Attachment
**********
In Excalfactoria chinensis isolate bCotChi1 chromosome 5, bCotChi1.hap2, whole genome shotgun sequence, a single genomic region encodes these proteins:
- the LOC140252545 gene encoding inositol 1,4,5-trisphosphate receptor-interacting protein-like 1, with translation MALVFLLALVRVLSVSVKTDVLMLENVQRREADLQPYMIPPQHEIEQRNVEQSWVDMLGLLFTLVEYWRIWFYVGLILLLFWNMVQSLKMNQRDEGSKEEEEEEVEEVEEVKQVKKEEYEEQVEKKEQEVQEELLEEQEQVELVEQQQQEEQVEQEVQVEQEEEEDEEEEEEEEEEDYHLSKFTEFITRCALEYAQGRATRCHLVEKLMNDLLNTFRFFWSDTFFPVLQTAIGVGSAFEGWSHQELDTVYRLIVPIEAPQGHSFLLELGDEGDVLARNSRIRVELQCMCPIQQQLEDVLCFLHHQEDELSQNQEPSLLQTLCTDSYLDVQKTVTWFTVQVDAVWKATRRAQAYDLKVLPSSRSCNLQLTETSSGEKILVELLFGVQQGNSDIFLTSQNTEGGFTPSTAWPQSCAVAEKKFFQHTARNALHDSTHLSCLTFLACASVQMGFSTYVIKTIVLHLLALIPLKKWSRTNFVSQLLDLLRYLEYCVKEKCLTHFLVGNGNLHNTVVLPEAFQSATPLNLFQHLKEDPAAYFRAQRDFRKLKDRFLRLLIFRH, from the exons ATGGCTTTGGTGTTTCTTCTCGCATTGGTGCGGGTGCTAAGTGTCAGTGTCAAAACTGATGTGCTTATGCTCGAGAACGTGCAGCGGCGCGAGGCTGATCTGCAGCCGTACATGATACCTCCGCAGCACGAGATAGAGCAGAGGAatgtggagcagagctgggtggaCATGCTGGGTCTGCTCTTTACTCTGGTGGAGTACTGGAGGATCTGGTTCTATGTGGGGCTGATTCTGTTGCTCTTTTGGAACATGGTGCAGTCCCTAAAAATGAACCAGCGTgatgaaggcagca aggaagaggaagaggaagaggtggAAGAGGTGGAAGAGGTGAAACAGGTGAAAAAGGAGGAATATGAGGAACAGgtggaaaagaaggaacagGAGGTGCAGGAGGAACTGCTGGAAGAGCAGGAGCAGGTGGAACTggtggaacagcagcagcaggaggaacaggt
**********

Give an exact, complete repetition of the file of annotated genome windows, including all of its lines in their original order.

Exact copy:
In Excalfactoria chinensis isolate bCotChi1 chromosome 5, bCotChi1.hap2, whole genome shotgun sequence, a single genomic region encodes these proteins:
- the LOC140252545 gene encoding inositol 1,4,5-trisphosphate receptor-interacting protein-like 1, with translation MALVFLLALVRVLSVSVKTDVLMLENVQRREADLQPYMIPPQHEIEQRNVEQSWVDMLGLLFTLVEYWRIWFYVGLILLLFWNMVQSLKMNQRDEGSKEEEEEEVEEVEEVKQVKKEEYEEQVEKKEQEVQEELLEEQEQVELVEQQQQEEQVEQEVQVEQEEEEDEEEEEEEEEEDYHLSKFTEFITRCALEYAQGRATRCHLVEKLMNDLLNTFRFFWSDTFFPVLQTAIGVGSAFEGWSHQELDTVYRLIVPIEAPQGHSFLLELGDEGDVLARNSRIRVELQCMCPIQQQLEDVLCFLHHQEDELSQNQEPSLLQTLCTDSYLDVQKTVTWFTVQVDAVWKATRRAQAYDLKVLPSSRSCNLQLTETSSGEKILVELLFGVQQGNSDIFLTSQNTEGGFTPSTAWPQSCAVAEKKFFQHTARNALHDSTHLSCLTFLACASVQMGFSTYVIKTIVLHLLALIPLKKWSRTNFVSQLLDLLRYLEYCVKEKCLTHFLVGNGNLHNTVVLPEAFQSATPLNLFQHLKEDPAAYFRAQRDFRKLKDRFLRLLIFRH, from the exons ATGGCTTTGGTGTTTCTTCTCGCATTGGTGCGGGTGCTAAGTGTCAGTGTCAAAACTGATGTGCTTATGCTCGAGAACGTGCAGCGGCGCGAGGCTGATCTGCAGCCGTACATGATACCTCCGCAGCACGAGATAGAGCAGAGGAatgtggagcagagctgggtggaCATGCTGGGTCTGCTCTTTACTCTGGTGGAGTACTGGAGGATCTGGTTCTATGTGGGGCTGATTCTGTTGCTCTTTTGGAACATGGTGCAGTCCCTAAAAATGAACCAGCGTgatgaaggcagca aggaagaggaagaggaagaggtggAAGAGGTGGAAGAGGTGAAACAGGTGAAAAAGGAGGAATATGAGGAACAGgtggaaaagaaggaacagGAGGTGCAGGAGGAACTGCTGGAAGAGCAGGAGCAGGTGGAACTggtggaacagcagcagcaggaggaacaggt